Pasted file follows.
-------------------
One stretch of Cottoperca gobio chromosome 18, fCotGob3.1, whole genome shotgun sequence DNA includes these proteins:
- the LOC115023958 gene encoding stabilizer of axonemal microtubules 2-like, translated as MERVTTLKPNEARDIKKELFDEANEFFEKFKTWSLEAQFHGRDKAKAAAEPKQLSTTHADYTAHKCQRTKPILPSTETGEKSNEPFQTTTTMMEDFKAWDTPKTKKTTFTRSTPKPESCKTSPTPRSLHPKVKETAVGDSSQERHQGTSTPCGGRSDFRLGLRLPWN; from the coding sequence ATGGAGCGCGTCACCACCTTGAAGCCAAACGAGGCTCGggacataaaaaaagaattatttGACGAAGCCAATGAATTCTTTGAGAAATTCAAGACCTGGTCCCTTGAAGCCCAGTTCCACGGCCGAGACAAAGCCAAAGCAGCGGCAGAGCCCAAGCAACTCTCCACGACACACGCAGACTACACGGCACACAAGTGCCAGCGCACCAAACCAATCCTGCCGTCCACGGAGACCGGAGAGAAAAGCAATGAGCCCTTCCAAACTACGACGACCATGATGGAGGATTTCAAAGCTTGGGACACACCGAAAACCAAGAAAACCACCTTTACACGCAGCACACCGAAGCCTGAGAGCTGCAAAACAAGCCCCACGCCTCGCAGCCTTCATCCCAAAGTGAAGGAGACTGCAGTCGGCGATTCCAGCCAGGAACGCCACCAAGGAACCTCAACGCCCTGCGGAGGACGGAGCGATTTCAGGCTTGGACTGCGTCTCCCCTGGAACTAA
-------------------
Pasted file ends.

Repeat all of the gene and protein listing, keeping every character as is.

One stretch of Cottoperca gobio chromosome 18, fCotGob3.1, whole genome shotgun sequence DNA includes these proteins:
- the LOC115023958 gene encoding stabilizer of axonemal microtubules 2-like, translated as MERVTTLKPNEARDIKKELFDEANEFFEKFKTWSLEAQFHGRDKAKAAAEPKQLSTTHADYTAHKCQRTKPILPSTETGEKSNEPFQTTTTMMEDFKAWDTPKTKKTTFTRSTPKPESCKTSPTPRSLHPKVKETAVGDSSQERHQGTSTPCGGRSDFRLGLRLPWN; from the coding sequence ATGGAGCGCGTCACCACCTTGAAGCCAAACGAGGCTCGggacataaaaaaagaattatttGACGAAGCCAATGAATTCTTTGAGAAATTCAAGACCTGGTCCCTTGAAGCCCAGTTCCACGGCCGAGACAAAGCCAAAGCAGCGGCAGAGCCCAAGCAACTCTCCACGACACACGCAGACTACACGGCACACAAGTGCCAGCGCACCAAACCAATCCTGCCGTCCACGGAGACCGGAGAGAAAAGCAATGAGCCCTTCCAAACTACGACGACCATGATGGAGGATTTCAAAGCTTGGGACACACCGAAAACCAAGAAAACCACCTTTACACGCAGCACACCGAAGCCTGAGAGCTGCAAAACAAGCCCCACGCCTCGCAGCCTTCATCCCAAAGTGAAGGAGACTGCAGTCGGCGATTCCAGCCAGGAACGCCACCAAGGAACCTCAACGCCCTGCGGAGGACGGAGCGATTTCAGGCTTGGACTGCGTCTCCCCTGGAACTAA